Geoscientists have struggled for decades to detect the influence of climate on the formation of rivers, but until now there had been no systematic evidence.
In a paper published today in the journal Nature, UC Santa Barbara researchers Katerina Michaelides and Michael Singer describe a clear climatic signature on river morphology that challenges existing theories. Faculty members in the campus’s Earth Research Institute, Michaelides and Singer also have appointments in the UK and collaborated with two other UK scientists to investigate this phenomenon.
Water flows downhill, so the path a river takes from its source to its mouth always descends in elevation. In some rivers, this path descends steeply out of the uplands and then flattens out in the lowlands. This results in an elevational profile — which scientists call a long profile — that is concave up, similar to the shape of the inside of a bowl from the rim to the bottom. In contrast, a straight long profile descends evenly in elevation, like a ramp.
The new research suggests that river long profiles tend to be concave up in humid regions and become progressively straighter in drier regions.
“The long profile is formed gradually over tens of thousands to millions of years, so it tells a bigger story about the climate history of region,” said lead author Shiuan-An Chen, Michaelides and Singer’s doctoral student from the University of Bristol. “We would expect climate to affect the river long profile because it controls how much water flows in rivers and the associated force of water to move sediment along the riverbed.”
Until now scientists have lacked a large, systematic dataset of rivers that spans the range of climate zones on Earth. This has hindered a full exploration of the links between climate and river form. The research team produced a new, freely available database of river long profiles generated from data originally collected by NASA’s space shuttle. They used specialized software developed by co-author Stuart Grieve, at Queen Mary University London, to develop a new long profile database that includes over 330,000 rivers across the globe.
The study shows for the first time at the global scale that there are distinct differences in river long profile shapes across climate zones, and that the reason behind these differences lies in the effect of aridity on streamflow.
Rivers in humid regions tend to flow year-round, continually moving sediment and eroding the overall profile into a concave up shape. As the climate becomes progressively more arid, rivers move sediment less frequently, flowing only a few times per year when it rains. Additionally, arid rivers tend to experience brief, intense rainstorms that don’t generate flow over the river’s entire length.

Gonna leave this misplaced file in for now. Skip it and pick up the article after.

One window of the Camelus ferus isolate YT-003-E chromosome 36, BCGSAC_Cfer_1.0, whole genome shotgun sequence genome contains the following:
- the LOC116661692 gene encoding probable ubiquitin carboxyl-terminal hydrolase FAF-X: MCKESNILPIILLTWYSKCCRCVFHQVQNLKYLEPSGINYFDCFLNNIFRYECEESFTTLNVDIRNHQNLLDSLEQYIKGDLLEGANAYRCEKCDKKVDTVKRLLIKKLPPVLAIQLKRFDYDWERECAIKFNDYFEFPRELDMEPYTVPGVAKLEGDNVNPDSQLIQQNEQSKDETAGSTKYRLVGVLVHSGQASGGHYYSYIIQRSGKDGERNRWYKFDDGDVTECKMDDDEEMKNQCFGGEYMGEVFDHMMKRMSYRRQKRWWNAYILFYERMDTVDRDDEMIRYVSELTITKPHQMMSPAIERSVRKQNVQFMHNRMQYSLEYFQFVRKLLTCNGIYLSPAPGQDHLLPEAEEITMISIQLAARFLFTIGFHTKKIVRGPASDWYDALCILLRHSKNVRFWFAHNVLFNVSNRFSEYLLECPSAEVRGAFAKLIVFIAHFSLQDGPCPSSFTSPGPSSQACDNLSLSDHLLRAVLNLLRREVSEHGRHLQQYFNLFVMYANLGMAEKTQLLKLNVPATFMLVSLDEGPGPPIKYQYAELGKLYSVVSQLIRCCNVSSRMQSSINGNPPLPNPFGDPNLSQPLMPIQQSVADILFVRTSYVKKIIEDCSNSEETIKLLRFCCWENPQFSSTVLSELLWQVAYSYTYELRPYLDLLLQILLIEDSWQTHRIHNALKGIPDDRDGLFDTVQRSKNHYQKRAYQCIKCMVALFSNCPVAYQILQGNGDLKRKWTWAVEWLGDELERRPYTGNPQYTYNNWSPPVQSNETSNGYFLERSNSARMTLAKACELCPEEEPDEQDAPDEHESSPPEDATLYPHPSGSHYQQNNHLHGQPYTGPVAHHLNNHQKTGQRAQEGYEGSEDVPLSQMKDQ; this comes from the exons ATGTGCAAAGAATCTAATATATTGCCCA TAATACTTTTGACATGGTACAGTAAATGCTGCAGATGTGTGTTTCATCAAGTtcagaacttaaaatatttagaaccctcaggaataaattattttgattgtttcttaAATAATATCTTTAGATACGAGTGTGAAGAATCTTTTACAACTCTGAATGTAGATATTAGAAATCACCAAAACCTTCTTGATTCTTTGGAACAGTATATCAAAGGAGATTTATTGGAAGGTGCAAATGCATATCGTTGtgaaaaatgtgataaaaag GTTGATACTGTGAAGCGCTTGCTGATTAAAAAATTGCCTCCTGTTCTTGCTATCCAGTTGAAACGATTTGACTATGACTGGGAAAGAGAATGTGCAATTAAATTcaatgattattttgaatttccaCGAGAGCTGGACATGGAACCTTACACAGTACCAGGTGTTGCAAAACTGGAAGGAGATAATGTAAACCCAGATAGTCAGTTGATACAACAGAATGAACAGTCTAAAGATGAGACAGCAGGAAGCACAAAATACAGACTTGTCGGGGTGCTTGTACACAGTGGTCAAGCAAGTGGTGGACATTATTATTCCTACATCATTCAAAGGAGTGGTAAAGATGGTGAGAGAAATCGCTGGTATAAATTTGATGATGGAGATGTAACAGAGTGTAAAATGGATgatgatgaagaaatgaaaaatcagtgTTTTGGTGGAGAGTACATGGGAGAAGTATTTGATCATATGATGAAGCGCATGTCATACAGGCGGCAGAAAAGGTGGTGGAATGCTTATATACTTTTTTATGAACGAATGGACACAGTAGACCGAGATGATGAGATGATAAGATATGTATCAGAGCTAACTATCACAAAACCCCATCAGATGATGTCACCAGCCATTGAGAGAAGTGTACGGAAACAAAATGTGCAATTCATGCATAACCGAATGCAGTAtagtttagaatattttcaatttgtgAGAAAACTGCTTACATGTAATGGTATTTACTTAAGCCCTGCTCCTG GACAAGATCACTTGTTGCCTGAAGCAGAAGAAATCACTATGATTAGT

Rivers in humid areas have concave profiles whereas those in arid regions are straight.
Photo Credit: KATERINA MICHAELIDES
The researchers investigated the links between climate, streamflow and long profile shape via a numerical model that simulates the evolution of river profiles over time in response to streamflow characteristics.
The authors show that, regardless of all other potential controls on river profiles, streamflow characteristics have a dominant effect on the final profile shape. Namely, the differences in the climatic expression of streamflow explain the variations in profile shape across climatic regions in their database.
“Traditional theory included in textbooks for decades describes that river long profiles evolve to be concave up,” said UC Santa Barbara’s Michaelides, who led the research. “Existing theories are biased towards observations made in humid rivers, which are far better studied and more represented in published research than dryland rivers.”
“Our study shows that many river profiles around the world are not concave up, and that straighter profiles tend to be more common in arid environments,” she added. “The fact that we find clear and systematic differences in river long profile shape across climate zones despite the many other controlling factors mixed in, is pretty remarkable.”
Singer agreed, saying “It's been a holy grail to find climate signatures in landscapes for quite a while. We have finally detected the signature of aridity that is systematically expressed across the globe.”